Dying needs to be brought back into the family–for everyone's benefit. Children who are able to come to terms with death can more fully come to terms with life. And so we must take our children into the rooms of the dying if they express a desire to be there. We must also take time to hear their questions and encourage their investigations. Just as we are entitled to our ideas about death and what happens afterward, so, too, are our children. Their fresh perspectives can be a source of learning for all.

I was not with my father when he died. My desire was to be perfectly in tune with his passing, and in a sense, I was: I was in the midst of my duties as a mother. I was waiting for the dentist to fill the seven cavities that had suddenly appeared in my son's mouth. However, I wanted to be at home, meditating and praying. I had found that I felt closer to Dad in my sanctuary than in the hospital room, especially after he sank into the coma. Closing my eyes, I could access images of him in an inner world and talk to him through my heart.

My mother's phone call informing me that Dad had just died in her arms thrust me into an exceedingly deep level of grief. The finality was frightening: I would never see my father again. My heart felt as though it were splitting open from the pain. I was filled with sorrow and confusion, as well as joy and gratitude. I had never felt so alone–or so grown up. I had become a different woman, a woman without a father. While laboring with my son, I had discovered within me a source of power far beyond anything I had imagined. Upon my father's death, the woman in me stepped out with a new freedom to express that power and to take charge of my parenting and my life.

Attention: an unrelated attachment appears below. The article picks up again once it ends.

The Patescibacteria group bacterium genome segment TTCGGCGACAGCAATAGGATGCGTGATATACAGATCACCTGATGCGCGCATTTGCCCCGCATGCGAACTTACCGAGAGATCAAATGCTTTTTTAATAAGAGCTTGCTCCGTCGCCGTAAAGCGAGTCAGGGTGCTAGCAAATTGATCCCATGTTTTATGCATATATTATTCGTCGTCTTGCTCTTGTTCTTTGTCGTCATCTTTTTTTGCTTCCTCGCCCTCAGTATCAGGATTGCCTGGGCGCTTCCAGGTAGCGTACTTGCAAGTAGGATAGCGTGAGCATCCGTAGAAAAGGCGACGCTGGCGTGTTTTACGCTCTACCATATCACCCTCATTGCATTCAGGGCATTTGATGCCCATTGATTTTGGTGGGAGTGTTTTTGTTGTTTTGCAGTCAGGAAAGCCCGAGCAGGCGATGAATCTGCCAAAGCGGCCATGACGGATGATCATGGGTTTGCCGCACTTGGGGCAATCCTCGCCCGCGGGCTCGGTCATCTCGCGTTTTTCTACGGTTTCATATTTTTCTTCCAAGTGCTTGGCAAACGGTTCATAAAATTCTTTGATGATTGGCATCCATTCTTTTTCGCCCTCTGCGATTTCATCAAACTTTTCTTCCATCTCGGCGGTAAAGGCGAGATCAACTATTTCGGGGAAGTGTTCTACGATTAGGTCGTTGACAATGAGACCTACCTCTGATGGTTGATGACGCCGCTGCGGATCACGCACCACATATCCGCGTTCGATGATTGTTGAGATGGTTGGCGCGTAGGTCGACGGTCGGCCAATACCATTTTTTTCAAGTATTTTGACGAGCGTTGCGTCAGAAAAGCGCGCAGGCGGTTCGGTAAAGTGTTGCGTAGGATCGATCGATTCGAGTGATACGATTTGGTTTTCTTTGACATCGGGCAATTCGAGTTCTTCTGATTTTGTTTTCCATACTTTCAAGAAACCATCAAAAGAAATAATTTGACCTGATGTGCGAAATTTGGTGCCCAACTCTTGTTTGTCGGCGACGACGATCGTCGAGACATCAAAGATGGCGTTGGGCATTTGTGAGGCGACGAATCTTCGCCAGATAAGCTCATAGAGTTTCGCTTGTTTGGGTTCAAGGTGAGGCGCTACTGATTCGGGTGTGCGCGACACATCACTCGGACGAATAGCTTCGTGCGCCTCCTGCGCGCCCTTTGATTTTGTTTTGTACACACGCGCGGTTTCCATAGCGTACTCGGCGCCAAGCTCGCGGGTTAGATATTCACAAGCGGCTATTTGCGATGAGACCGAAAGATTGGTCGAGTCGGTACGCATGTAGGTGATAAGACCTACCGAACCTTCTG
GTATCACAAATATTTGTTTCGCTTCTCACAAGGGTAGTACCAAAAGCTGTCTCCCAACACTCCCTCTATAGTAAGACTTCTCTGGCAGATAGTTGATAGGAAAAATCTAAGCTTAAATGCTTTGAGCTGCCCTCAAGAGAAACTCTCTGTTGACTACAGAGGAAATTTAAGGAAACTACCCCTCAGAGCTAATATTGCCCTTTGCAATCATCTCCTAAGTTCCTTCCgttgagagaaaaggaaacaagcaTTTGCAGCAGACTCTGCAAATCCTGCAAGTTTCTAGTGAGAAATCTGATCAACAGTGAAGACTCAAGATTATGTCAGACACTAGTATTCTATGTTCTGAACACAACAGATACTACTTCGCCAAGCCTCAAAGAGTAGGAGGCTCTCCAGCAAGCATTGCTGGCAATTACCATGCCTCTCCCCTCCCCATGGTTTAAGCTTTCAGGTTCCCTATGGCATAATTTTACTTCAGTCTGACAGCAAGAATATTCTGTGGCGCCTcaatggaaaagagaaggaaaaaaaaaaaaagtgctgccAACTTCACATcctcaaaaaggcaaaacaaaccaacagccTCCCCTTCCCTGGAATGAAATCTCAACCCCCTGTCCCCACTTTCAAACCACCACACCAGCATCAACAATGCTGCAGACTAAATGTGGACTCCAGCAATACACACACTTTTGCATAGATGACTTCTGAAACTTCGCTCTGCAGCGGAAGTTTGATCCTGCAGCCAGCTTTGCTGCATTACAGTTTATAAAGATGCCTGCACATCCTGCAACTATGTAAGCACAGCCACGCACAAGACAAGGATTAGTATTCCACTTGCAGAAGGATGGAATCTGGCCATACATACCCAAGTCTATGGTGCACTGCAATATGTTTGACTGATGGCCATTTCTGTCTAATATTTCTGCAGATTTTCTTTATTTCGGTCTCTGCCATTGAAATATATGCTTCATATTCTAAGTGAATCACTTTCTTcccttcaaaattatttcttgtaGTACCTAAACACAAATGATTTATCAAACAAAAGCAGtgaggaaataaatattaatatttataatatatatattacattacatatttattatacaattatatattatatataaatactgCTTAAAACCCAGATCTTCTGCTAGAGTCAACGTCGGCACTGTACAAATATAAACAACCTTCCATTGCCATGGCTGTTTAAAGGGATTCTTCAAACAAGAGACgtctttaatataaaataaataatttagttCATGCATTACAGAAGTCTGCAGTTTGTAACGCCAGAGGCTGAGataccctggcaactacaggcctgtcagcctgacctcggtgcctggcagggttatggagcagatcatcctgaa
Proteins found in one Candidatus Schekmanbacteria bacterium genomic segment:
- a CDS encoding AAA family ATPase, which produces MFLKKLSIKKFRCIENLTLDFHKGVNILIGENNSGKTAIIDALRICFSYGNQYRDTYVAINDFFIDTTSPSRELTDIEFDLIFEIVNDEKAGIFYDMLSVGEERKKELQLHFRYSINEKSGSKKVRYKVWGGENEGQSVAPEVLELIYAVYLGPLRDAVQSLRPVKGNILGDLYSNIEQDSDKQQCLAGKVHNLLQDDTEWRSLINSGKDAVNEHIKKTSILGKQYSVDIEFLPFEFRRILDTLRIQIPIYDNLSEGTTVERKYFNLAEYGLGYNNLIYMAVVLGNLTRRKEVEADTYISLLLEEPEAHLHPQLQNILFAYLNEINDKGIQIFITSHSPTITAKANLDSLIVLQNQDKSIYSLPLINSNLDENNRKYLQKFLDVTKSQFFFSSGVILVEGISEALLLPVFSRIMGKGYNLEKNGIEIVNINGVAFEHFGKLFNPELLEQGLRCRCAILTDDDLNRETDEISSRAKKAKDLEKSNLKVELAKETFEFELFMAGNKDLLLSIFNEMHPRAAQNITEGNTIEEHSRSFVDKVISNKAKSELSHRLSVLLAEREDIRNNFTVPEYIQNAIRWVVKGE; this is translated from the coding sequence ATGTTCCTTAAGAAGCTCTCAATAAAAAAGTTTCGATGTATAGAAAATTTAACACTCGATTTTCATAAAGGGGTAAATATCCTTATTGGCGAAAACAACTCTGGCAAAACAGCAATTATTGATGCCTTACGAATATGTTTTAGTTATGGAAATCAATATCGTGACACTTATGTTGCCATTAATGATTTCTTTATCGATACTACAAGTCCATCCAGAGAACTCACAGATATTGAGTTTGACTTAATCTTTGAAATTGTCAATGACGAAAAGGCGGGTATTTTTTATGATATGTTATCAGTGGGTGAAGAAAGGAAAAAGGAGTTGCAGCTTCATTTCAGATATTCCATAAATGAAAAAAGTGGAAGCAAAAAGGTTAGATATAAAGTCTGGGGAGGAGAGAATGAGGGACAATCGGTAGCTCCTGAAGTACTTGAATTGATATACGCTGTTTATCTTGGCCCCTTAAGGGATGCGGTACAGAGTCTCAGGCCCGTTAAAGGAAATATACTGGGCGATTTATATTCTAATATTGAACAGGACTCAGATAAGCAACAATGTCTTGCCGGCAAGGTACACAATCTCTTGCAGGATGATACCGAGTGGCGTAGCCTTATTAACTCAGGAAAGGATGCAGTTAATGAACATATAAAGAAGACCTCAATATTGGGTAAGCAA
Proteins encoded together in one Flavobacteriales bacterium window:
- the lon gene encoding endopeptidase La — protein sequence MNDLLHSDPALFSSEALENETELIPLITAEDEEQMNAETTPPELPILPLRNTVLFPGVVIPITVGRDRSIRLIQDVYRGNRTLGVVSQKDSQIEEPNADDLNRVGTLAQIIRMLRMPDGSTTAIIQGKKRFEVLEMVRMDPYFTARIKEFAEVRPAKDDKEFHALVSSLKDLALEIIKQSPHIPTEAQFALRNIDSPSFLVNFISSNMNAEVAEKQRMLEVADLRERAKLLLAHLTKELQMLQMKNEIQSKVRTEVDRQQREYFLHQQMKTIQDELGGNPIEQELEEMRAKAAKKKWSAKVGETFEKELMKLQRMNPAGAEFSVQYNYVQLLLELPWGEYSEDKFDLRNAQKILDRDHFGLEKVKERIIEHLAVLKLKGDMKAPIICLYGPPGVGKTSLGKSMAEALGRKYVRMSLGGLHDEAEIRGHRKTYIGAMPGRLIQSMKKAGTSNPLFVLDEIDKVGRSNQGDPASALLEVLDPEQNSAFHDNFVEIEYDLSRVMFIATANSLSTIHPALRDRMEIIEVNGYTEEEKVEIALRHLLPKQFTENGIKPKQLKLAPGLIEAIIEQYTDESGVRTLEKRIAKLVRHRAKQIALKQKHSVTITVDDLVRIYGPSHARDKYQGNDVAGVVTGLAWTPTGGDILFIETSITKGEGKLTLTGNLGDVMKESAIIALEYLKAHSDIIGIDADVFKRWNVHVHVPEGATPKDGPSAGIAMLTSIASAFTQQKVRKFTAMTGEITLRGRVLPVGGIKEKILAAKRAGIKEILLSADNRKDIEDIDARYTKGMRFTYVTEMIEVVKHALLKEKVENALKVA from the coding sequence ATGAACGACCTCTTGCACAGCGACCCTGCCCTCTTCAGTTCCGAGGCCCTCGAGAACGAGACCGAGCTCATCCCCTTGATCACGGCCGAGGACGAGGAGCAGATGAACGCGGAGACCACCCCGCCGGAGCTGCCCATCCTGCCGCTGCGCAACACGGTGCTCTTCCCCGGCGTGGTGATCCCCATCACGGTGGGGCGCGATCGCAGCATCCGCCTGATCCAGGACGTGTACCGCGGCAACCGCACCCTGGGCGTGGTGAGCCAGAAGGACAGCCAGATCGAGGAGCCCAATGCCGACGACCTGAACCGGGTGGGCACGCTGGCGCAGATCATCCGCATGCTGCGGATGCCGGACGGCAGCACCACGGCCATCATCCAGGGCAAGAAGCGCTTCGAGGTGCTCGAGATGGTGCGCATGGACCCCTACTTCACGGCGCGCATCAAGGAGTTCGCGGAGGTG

As a parent is dying, we reach deep inside ourselves for the courage to go on–through our exhaustion, through the crises and stress, and through the grief. With the death of a parent, we grow up. We become initiated into full adulthood. An invisible umbilical cord is severed; there is no safe haven to return to, no one to back us up. With a sobering sense of both the fragility of life and the certainty of death, many adults realize that their existence is now fully in their hands. One woman told me, after the death of her second parent: "I feel a new freedom that is exhilarating but also terrifying. How I live my life now is all up to me."

Our parents, in their death, offer us the gift of another birth. In receiving that gift, we come to embrace life fully–with all its mystery and humanness, conflict and resolution, joys and sorrows, separations and meetings. "When a child is born, a man and woman embrace, or a mother or father dies, the mystery of life reveals itself to us. It is precisely in the moments when we are most human, most in touch with what binds us together, that we discover the hidden depths of life." 1

Notes
1. Henry I. M. Nouwen, In Memorium (Notre Dame, IN: Ave Maria Press, 1980), p.10.

Alexandra Kennedy is a psychotherapist in private practice in Soquel, California, and author of Your Loved One Lives On Within You
(Berkley, 1997), 
Losing a Parent (HarperCollins, 1991), and The Infinite Thread(Beyond Words Publishing Co, 2001).

From Mothering magazine, Summer 1992

Alexandra Kennedy

Licensed Marriage and Family Therapist
Santa Cruz, California
(831) 464-2083
alexandra@alexandrakennedy.com

Alexandra Kennedy

Licensed Marriage and Family Therapist
Santa Cruz, California
(831) 464-2083
alexandra@alexandrakennedy.com